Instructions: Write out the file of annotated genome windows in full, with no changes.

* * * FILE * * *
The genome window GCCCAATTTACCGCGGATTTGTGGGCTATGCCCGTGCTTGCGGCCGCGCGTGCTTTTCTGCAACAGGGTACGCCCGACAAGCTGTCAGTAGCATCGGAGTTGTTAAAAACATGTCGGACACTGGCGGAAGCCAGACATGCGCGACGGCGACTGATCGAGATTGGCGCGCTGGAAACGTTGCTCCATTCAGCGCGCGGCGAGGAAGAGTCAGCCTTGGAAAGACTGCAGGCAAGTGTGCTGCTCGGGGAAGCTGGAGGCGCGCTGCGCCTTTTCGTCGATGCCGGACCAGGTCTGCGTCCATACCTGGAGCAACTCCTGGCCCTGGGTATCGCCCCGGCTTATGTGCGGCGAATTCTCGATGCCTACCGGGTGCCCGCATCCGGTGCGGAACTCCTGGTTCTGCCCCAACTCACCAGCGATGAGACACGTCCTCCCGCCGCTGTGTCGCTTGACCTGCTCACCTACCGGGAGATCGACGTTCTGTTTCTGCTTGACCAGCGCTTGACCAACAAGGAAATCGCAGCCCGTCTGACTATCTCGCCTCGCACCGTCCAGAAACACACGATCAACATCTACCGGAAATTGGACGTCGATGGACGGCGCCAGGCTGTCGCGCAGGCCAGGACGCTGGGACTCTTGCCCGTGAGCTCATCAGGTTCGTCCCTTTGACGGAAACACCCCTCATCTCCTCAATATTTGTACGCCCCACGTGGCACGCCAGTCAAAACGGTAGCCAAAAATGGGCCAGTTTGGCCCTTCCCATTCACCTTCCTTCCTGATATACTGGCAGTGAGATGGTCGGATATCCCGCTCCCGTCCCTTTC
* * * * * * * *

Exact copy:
The genome window GCCCAATTTACCGCGGATTTGTGGGCTATGCCCGTGCTTGCGGCCGCGCGTGCTTTTCTGCAACAGGGTACGCCCGACAAGCTGTCAGTAGCATCGGAGTTGTTAAAAACATGTCGGACACTGGCGGAAGCCAGACATGCGCGACGGCGACTGATCGAGATTGGCGCGCTGGAAACGTTGCTCCATTCAGCGCGCGGCGAGGAAGAGTCAGCCTTGGAAAGACTGCAGGCAAGTGTGCTGCTCGGGGAAGCTGGAGGCGCGCTGCGCCTTTTCGTCGATGCCGGACCAGGTCTGCGTCCATACCTGGAGCAACTCCTGGCCCTGGGTATCGCCCCGGCTTATGTGCGGCGAATTCTCGATGCCTACCGGGTGCCCGCATCCGGTGCGGAACTCCTGGTTCTGCCCCAACTCACCAGCGATGAGACACGTCCTCCCGCCGCTGTGTCGCTTGACCTGCTCACCTACCGGGAGATCGACGTTCTGTTTCTGCTTGACCAGCGCTTGACCAACAAGGAAATCGCAGCCCGTCTGACTATCTCGCCTCGCACCGTCCAGAAACACACGATCAACATCTACCGGAAATTGGACGTCGATGGACGGCGCCAGGCTGTCGCGCAGGCCAGGACGCTGGGACTCTTGCCCGTGAGCTCATCAGGTTCGTCCCTTTGACGGAAACACCCCTCATCTCCTCAATATTTGTACGCCCCACGTGGCACGCCAGTCAAAACGGTAGCCAAAAATGGGCCAGTTTGGCCCTTCCCATTCACCTTCCTTCCTGATATACTGGCAGTGAGATGGTCGGATATCCCGCTCCCGTCCCTTTC